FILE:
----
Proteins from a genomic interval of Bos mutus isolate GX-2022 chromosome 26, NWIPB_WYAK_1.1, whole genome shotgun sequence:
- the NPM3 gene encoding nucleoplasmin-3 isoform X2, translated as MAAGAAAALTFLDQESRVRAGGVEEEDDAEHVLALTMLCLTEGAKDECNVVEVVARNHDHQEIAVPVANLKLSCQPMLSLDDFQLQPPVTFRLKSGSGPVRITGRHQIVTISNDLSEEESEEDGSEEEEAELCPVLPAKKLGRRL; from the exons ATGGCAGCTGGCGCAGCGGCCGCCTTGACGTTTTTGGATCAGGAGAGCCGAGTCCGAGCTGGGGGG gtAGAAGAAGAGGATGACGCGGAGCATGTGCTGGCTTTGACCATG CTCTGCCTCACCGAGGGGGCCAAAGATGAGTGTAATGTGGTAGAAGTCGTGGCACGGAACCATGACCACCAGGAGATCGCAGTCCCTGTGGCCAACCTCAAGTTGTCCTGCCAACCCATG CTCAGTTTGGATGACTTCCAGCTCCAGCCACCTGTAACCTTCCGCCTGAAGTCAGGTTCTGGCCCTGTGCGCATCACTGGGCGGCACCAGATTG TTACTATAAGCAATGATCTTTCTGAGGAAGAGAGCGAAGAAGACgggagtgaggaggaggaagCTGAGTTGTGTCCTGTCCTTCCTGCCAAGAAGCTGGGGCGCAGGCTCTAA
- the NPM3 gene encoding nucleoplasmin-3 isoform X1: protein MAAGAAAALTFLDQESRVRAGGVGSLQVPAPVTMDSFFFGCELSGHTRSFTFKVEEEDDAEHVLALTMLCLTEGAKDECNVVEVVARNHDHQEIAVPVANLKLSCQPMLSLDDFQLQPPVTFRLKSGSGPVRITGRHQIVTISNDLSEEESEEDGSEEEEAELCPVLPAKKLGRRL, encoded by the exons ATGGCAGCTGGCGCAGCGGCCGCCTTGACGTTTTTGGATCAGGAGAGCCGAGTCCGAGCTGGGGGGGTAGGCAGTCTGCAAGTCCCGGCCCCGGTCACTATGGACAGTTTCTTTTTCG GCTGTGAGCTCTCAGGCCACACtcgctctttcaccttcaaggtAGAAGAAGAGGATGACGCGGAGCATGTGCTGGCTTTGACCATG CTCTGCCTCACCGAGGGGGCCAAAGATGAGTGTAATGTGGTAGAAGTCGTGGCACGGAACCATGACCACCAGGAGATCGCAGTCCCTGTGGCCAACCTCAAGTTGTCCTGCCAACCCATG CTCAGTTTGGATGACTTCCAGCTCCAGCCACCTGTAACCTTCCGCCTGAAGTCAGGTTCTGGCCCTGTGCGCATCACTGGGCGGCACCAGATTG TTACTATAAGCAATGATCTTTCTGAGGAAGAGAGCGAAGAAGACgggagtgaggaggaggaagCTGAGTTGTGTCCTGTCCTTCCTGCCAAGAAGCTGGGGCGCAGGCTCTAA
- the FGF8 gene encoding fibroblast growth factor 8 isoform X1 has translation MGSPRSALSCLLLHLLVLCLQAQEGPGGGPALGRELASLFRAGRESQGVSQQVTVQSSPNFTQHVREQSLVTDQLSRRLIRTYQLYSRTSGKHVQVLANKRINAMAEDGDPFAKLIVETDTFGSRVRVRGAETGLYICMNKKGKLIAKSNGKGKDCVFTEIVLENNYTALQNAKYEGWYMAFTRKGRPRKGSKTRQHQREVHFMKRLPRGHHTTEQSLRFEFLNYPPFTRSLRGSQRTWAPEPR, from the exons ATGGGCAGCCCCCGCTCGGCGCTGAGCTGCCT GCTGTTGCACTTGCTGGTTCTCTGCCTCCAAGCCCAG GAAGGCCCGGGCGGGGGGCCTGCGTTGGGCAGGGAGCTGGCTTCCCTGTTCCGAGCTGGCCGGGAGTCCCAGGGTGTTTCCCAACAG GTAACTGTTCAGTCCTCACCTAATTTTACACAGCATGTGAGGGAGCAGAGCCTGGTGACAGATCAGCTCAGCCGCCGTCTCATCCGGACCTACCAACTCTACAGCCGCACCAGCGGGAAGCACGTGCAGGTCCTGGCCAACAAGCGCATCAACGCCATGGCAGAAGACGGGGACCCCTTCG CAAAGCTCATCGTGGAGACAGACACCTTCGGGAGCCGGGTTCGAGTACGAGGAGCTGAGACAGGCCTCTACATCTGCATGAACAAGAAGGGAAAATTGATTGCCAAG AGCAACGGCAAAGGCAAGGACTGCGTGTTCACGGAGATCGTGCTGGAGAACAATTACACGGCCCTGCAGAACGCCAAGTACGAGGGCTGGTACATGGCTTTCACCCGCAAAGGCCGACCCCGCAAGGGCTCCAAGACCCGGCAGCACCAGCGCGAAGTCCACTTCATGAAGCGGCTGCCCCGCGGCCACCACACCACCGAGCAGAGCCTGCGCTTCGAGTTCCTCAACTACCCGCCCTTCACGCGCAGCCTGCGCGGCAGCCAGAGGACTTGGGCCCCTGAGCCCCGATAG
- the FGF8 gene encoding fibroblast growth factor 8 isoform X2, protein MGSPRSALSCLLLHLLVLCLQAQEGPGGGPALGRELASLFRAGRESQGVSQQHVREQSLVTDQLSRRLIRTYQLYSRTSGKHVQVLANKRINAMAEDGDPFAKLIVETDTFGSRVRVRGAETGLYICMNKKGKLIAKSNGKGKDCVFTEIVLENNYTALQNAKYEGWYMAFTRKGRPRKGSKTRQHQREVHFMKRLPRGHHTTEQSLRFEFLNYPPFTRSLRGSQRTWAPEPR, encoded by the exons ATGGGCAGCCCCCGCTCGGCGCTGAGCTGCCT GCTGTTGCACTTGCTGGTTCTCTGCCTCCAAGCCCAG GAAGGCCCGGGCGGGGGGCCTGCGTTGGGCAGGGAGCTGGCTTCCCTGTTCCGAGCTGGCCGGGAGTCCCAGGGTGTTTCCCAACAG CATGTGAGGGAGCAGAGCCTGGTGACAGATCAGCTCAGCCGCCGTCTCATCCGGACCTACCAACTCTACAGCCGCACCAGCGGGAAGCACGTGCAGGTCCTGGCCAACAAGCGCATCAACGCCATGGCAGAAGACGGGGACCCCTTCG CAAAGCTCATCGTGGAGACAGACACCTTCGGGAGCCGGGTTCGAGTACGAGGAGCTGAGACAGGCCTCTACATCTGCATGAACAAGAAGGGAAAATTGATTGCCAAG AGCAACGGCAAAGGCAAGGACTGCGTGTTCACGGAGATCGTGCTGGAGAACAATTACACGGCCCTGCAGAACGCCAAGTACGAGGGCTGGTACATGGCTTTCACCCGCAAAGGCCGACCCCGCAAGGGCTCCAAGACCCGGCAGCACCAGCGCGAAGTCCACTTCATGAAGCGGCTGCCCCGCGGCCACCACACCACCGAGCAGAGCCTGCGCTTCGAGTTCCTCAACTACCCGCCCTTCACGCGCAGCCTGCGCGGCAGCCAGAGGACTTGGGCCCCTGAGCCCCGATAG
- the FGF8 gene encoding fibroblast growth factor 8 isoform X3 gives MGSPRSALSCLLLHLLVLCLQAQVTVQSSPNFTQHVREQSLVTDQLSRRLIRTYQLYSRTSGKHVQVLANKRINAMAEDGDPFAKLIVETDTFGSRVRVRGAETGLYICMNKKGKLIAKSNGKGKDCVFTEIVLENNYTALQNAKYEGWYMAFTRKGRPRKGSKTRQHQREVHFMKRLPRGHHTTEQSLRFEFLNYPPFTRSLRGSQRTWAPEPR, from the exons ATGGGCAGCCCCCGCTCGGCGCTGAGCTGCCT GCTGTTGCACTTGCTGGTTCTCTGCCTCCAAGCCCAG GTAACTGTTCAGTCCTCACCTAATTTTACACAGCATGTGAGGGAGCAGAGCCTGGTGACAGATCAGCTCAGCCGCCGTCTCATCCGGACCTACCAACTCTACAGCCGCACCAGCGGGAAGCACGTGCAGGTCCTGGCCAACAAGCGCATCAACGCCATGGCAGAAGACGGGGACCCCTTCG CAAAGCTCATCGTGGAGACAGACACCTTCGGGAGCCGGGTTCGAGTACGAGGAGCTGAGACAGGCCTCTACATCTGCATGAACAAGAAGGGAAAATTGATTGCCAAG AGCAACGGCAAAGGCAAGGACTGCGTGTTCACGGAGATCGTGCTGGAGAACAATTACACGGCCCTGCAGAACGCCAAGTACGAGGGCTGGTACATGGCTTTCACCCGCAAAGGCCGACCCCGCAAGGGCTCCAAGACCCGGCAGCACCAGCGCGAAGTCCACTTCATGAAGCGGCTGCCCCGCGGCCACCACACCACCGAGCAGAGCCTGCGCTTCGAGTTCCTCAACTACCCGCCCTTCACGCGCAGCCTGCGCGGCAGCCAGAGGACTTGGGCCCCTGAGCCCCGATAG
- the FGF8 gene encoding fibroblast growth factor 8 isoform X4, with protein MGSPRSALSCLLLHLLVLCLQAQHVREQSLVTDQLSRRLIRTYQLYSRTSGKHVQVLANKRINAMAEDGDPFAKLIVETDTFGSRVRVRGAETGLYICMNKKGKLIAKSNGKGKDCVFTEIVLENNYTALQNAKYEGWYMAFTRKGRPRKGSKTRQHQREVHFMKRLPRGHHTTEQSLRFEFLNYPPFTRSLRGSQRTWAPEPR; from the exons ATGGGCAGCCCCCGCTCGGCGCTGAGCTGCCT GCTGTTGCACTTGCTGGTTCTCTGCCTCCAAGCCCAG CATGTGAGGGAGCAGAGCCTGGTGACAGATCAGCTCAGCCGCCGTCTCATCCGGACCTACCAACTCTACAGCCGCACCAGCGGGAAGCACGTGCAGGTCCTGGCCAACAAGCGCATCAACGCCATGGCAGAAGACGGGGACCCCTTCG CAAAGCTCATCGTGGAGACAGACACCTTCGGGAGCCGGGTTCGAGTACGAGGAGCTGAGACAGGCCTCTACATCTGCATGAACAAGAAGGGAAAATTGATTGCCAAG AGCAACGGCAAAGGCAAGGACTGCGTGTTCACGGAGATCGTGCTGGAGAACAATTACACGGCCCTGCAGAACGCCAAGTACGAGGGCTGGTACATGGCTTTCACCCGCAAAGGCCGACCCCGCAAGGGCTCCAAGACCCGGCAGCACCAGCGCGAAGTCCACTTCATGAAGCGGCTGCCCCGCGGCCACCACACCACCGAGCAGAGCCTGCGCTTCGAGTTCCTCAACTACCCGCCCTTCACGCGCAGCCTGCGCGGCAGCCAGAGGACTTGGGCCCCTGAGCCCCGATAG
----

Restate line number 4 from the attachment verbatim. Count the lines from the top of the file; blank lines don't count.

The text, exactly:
- the FGF8 gene encoding fibroblast growth factor 8 isoform X1 has translation MGSPRSALSCLLLHLLVLCLQAQEGPGGGPALGRELASLFRAGRESQGVSQQVTVQSSPNFTQHVREQSLVTDQLSRRLIRTYQLYSRTSGKHVQVLANKRINAMAEDGDPFAKLIVETDTFGSRVRVRGAETGLYICMNKKGKLIAKSNGKGKDCVFTEIVLENNYTALQNAKYEGWYMAFTRKGRPRKGSKTRQHQREVHFMKRLPRGHHTTEQSLRFEFLNYPPFTRSLRGSQRTWAPEPR, from the exons ATGGGCAGCCCCCGCTCGGCGCTGAGCTGCCT GCTGTTGCACTTGCTGGTTCTCTGCCTCCAAGCCCAG GAAGGCCCGGGCGGGGGGCCTGCGTTGGGCAGGGAGCTGGCTTCCCTGTTCCGAGCTGGCCGGGAGTCCCAGGGTGTTTCCCAACAG GTAACTGTTCAGTCCTCACCTAATTTTACACAGCATGTGAGGGAGCAGAGCCTGGTGACAGATCAGCTCAGCCGCCGTCTCATCCGGACCTACCAACTCTACAGCCGCACCAGCGGGAAGCACGTGCAGGTCCTGGCCAACAAGCGCATCAACGCCATGGCAGAAGACGGGGACCCCTTCG CAAAGCTCATCGTGGAGACAGACACCTTCGGGAGCCGGGTTCGAGTACGAGGAGCTGAGACAGGCCTCTACATCTGCATGAACAAGAAGGGAAAATTGATTGCCAAG AGCAACGGCAAAGGCAAGGACTGCGTGTTCACGGAGATCGTGCTGGAGAACAATTACACGGCCCTGCAGAACGCCAAGTACGAGGGCTGGTACATGGCTTTCACCCGCAAAGGCCGACCCCGCAAGGGCTCCAAGACCCGGCAGCACCAGCGCGAAGTCCACTTCATGAAGCGGCTGCCCCGCGGCCACCACACCACCGAGCAGAGCCTGCGCTTCGAGTTCCTCAACTACCCGCCCTTCACGCGCAGCCTGCGCGGCAGCCAGAGGACTTGGGCCCCTGAGCCCCGATAG